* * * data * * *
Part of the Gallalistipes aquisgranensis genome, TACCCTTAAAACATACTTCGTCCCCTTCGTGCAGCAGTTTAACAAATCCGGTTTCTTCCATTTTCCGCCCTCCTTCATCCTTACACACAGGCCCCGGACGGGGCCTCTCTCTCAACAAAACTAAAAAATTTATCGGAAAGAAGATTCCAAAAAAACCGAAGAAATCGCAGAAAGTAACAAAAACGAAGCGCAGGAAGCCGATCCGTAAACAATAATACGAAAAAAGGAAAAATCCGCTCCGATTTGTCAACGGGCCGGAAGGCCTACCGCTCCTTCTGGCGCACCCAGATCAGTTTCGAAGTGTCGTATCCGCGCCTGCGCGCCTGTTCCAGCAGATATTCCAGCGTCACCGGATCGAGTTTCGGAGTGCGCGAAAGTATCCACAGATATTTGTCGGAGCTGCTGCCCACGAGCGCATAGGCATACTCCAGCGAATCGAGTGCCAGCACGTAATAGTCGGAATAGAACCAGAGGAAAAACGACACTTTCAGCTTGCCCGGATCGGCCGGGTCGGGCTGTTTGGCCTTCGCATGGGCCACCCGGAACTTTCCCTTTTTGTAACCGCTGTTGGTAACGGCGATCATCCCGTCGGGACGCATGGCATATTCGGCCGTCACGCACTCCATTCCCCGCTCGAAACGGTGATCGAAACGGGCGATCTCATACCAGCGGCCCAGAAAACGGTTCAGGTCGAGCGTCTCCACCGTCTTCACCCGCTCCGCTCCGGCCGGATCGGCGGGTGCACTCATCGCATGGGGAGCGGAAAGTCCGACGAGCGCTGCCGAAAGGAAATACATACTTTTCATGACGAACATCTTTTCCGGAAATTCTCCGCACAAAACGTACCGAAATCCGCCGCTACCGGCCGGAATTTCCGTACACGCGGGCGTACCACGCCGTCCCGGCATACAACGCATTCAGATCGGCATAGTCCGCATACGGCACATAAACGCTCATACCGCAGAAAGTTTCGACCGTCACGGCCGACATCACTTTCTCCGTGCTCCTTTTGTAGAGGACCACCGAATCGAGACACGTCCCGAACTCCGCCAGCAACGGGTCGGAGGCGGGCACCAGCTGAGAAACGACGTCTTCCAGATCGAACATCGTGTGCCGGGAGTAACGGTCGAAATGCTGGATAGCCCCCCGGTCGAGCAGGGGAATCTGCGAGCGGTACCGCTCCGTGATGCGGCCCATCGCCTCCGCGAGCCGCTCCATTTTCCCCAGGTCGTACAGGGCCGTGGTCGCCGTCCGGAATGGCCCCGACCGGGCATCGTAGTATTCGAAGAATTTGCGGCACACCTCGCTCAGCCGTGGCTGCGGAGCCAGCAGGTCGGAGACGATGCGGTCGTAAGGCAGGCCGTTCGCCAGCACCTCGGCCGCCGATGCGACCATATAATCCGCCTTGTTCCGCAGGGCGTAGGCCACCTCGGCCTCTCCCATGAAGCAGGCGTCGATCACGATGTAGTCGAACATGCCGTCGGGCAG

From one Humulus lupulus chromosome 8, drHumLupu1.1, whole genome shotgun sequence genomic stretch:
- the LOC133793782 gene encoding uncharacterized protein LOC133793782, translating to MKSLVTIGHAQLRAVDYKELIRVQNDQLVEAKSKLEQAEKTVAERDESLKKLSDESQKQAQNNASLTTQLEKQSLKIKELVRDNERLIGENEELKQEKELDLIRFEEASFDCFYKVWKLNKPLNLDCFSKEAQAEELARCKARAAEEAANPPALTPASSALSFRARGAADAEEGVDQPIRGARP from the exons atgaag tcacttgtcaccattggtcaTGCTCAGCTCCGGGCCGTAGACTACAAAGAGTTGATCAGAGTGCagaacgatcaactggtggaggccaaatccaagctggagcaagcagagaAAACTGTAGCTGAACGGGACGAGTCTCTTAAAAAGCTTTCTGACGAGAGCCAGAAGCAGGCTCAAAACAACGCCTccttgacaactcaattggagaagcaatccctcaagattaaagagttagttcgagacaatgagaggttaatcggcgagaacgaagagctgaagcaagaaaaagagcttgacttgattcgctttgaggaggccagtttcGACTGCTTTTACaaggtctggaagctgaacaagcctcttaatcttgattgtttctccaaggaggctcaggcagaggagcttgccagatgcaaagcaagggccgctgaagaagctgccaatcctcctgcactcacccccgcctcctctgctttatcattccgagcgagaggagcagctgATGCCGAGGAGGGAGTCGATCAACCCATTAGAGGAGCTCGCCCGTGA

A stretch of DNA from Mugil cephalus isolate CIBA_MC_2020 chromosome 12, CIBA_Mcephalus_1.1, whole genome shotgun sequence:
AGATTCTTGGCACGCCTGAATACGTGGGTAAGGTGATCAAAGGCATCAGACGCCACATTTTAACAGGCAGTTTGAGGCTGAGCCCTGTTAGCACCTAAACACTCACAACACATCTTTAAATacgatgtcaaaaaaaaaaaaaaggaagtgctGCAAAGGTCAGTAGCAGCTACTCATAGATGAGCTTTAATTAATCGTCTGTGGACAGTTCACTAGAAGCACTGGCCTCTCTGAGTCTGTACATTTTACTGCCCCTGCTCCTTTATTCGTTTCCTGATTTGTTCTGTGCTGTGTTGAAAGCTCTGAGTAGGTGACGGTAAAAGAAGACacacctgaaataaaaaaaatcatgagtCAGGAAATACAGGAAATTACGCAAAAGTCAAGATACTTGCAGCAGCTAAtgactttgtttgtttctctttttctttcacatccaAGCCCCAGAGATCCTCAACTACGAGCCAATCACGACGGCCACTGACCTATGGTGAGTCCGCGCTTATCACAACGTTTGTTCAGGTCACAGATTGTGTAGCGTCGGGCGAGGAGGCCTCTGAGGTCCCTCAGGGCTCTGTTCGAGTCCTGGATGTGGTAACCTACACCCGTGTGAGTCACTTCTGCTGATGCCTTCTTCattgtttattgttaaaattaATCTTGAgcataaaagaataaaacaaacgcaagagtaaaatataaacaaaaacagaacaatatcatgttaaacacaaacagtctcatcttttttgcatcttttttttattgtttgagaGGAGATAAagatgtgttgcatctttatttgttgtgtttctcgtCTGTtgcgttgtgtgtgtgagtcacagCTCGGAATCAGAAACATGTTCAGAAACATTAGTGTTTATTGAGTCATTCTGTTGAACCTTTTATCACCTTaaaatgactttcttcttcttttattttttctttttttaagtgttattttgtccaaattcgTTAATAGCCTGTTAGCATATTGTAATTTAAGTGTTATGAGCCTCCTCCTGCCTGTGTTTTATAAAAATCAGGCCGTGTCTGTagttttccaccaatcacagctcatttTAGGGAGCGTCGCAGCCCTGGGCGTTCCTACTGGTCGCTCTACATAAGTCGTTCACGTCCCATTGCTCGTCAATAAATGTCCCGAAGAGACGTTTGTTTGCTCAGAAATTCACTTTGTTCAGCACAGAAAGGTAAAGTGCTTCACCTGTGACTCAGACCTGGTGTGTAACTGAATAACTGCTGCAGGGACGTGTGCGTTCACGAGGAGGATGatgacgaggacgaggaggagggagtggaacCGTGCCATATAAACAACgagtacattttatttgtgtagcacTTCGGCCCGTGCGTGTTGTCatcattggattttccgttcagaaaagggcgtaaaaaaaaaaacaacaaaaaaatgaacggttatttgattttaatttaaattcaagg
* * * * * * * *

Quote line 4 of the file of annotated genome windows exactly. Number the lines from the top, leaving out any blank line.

A stretch of DNA from Mugil cephalus isolate CIBA_MC_2020 chromosome 12, CIBA_Mcephalus_1.1, whole genome shotgun sequence: